I had a great time yesterday catching up on the dog dancing segment at Crufts 2017 on Youtube. If Crufts is unfamiliar to you, it is the world’s largest dog show, held annually in March in the UK.
There’s dog agility, flyball competitions and of course, my favourite part of the show – Heelwork to Music – or dog dancing, at least that’s just how I describe it to people. :P But, nothing beats seeing it. So here are the winners!!
All videos shared are from Crufts Youtube channel here. I don’t own the rights to them, but I just wanted to share my interest in it with you.
Winning Dog Dancing Routines at Crufts 2017 Freestyle Heelwork to Music Competition
This is Lucy Creek with her dog Skiffle King. They are the UK winner of Crufts 2017 Freestyle Heelwork to Music Competition.
Lucy Creek and Skiffle King (UK)
Lucy (UK) and Skiffle went on to compete the next day in the International category. There was a high level of competition in the International category since you have the best of the best in each country there.
I was wowed by Italy’s Lusy Imbergerova & Deril, whose humorous routine made me laugh. :D
Lusy Imbergerova and Deril (Italy)
Lusy (Italy) was tied for first place with Lucie Plevova (Japan), and unfortunately for Lusy, the judges decided to give the 1st place to Lucie (Japan). So Lusy (Italy) came in second (even though point wise both were tied).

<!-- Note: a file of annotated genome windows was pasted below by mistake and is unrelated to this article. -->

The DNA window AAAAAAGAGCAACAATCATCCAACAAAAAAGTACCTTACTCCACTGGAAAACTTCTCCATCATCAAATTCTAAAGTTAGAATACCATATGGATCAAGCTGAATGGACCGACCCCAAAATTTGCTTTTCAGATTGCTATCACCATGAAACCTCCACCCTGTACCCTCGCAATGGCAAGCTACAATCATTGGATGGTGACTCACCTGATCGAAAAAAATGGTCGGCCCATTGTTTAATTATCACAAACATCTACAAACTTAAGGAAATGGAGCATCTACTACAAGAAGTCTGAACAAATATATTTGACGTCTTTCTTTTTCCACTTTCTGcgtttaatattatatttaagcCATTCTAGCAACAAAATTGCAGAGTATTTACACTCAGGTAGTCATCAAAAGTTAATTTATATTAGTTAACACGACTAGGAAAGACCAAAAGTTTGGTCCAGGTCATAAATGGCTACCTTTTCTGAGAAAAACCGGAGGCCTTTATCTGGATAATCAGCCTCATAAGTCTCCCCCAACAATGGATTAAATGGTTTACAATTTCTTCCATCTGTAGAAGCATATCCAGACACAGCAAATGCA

And Germany (if I remember correctly) came in third. Germany’s competitor, Lukas Pratschker was the only male competitor in this competition and I really liked his James Bond routine too. Here’s the video:
Lukas Pratschker and Falco (Austria)
AND really, did you notice how many Lucy’s (and one Lukas) were competing for top place in the competition??? Maybe I should change my name to Lucy or Lusy or Lucie or Lu-something else too. You get the drift. :P
But I digress, please enjoy this brilliant and winning routine by Japan’s Lucie Plevova and her dog Power Jump Aibara from the International Freestyle Heelwork To Music Competition at Crufts 2017.
Lucie Plevova and Power Jump Aibara (Japan)
More about Heelwork to Music
Donna and I attended basic dog dancing lessons before, and our instructor used to say that dog dancing is obedience training but with more fun, music and movement.
According to the UK Kennel Club website, the dog has to show its understanding and knowledge of training commands for the dance routine. This is done by incorporating its obedience skills within the choreography.
Donna and Draco the labrador with their humans practicing during our dog dancing lessons in Singapore! :P
We never did complete the learning of our simple dance routine (oops! :P) so I can’t even imagine the amount of planning and practice beforehand by these teams with their chosen piece of music.
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Two Competition Categories for Dog Dancing
There are two competition categories for dog dancing. One is Heelwork to Music, the other is Freestyle. Heelwork to Music requires the dog to be off-leash in the heel position. Freestyle Heelwork to Music is what you have been seeing in the videos above. The routines include off-leash and movements in any position, but limits heel work to 1/3 or less in the choreography, so there’s actually more room for creativity.
The judges score the routine on programme content, accuracy and execution of movement and musical interpretation. Details here if you are interested. :)
In this final video, Mary Ray (which Crufts describes as the Queen of Heelwork to Music) shares some of her favourite dog training tips and techniques at Crufts 2010.